The Heat beat New Orleans in a physically tough seven-game series to open the playoffs. That was really Wade’s coming-out party, and it continued with a second-round series that pushed Indiana to six games. This wasn’t the greatest thing ever to happen to the franchise, but it was entertaining, and it sure beat sinking to the bottom of the standings just to get a shot at some college kid who might not pan out anyway.
As it was, Miami took Dorell Wright, a solid player but not a star, with the 19th overall pick in the 2004 draft. Could have been a little better, but there were no guarantees, and Pat Riley has never much cared for the draft anyway.
He went out that summer and got Shaquille O’Neal instead, trading away a future first-round pick as part of a large package. The franchise’s first championship season wasn’t far away after that.
Dwight Howard, the raw, rebounding bull who went first overall in 2004 to that previously mentioned lousy Orlando team, is still looking for his first.
No telling what might happen when it comes to veterans moving around and teams manipulating contracts and league rules closing and opening loopholes. What we should know without much of a doubt is this.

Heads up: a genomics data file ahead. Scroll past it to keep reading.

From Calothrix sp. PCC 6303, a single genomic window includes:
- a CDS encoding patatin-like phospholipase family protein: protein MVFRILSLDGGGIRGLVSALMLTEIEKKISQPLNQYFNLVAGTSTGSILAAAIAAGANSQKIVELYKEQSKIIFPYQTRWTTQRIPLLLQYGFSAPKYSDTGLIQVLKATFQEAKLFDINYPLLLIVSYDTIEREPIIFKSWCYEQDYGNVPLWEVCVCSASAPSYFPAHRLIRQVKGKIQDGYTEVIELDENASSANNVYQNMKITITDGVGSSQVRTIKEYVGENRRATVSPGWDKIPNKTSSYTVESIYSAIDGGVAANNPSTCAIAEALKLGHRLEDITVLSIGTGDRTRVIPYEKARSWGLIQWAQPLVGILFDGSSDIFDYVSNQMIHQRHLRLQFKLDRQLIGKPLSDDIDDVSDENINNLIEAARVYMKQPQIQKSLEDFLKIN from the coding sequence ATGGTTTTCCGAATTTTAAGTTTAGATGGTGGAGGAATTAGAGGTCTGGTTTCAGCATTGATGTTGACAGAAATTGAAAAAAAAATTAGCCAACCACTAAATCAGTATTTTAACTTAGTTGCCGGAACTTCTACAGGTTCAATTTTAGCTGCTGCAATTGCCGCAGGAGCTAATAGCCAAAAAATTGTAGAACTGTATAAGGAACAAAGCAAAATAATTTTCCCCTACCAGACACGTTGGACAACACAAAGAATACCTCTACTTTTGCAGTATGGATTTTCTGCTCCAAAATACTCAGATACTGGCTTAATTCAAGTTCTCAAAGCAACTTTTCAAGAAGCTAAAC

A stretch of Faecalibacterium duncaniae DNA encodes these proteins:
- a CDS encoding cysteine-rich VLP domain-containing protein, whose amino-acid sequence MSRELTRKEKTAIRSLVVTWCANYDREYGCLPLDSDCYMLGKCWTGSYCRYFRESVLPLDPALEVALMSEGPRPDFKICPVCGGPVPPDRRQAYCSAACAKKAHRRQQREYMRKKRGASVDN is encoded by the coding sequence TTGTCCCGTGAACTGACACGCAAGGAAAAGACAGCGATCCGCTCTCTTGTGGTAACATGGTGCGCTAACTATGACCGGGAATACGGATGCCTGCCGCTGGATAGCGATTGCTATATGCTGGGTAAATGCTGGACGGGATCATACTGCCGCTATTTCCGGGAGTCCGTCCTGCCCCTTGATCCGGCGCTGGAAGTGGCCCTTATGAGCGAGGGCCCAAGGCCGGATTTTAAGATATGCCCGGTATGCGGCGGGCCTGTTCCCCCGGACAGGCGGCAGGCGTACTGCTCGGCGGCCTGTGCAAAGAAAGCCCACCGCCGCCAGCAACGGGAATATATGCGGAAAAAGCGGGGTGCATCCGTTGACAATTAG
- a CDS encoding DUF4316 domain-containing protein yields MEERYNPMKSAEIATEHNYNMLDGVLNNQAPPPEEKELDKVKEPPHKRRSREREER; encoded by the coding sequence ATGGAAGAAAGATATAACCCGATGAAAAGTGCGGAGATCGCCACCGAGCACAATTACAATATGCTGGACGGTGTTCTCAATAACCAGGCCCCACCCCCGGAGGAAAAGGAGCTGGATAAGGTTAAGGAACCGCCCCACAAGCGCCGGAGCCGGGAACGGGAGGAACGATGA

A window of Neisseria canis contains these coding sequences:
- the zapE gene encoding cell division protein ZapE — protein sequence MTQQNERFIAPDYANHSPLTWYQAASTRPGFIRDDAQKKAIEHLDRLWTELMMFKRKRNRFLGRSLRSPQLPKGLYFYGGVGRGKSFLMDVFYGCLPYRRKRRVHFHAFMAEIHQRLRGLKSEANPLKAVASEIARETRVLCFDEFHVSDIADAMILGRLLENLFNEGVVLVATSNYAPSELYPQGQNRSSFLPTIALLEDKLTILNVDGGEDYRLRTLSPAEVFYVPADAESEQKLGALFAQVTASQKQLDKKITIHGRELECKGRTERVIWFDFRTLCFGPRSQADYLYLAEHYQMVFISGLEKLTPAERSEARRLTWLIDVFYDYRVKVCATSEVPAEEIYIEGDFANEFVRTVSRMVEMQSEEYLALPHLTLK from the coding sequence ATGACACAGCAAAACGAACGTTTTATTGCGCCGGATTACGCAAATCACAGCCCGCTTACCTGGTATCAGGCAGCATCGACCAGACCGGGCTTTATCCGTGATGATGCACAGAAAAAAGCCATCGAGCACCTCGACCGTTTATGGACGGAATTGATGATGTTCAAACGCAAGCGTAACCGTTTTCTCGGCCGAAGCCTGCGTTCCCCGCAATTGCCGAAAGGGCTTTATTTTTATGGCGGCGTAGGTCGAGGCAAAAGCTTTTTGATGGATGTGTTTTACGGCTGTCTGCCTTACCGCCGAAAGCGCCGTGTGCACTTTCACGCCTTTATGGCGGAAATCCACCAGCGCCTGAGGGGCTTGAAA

Winning is good. It builds and maintains the proper mindset for an entire organization. It tells fans they are not fools. It recognizes that no one star coming out of the draft will bring a championship in one hearty swipe.
Anything else is just playing the lottery and, just as in real life, that’s not much of a plan.
That Super Bowl comeback for New England the other night continues to amaze the deeper you dig into the details.
Here are five overlooked nuggets from the Patriots’ 34-28 overtime win over Atlanta, one for each of Tom Brady’s Super Bowl rings.
The Patriots’ offense just kept coming, of course, no matter the score, and that had a cumulative effect on the exhausted Falcons at the end. Did you know, however, that New England ran 93 total plays, a Super Bowl record?
Joe Montana and the 49ers only ran 77 plays in their 55-10 Super Bowl blowout of Denver in 1990. Likewise, the Chicago Bears snapped the ball just 76 times in their 46-10 rout of New England in 1986.
Judging by those numbers, Sunday night should have been a blowout, too.
But wait, there’s more from the category of total offensive plays.
Atlanta only snapped the ball 46 times. To give you an idea of how much time that is for an offense to sit idling on the sidelines, Miami lost a Super Bowl 24-3 to Dallas in which the Dolphins ran 44 plays and were never in the game at all.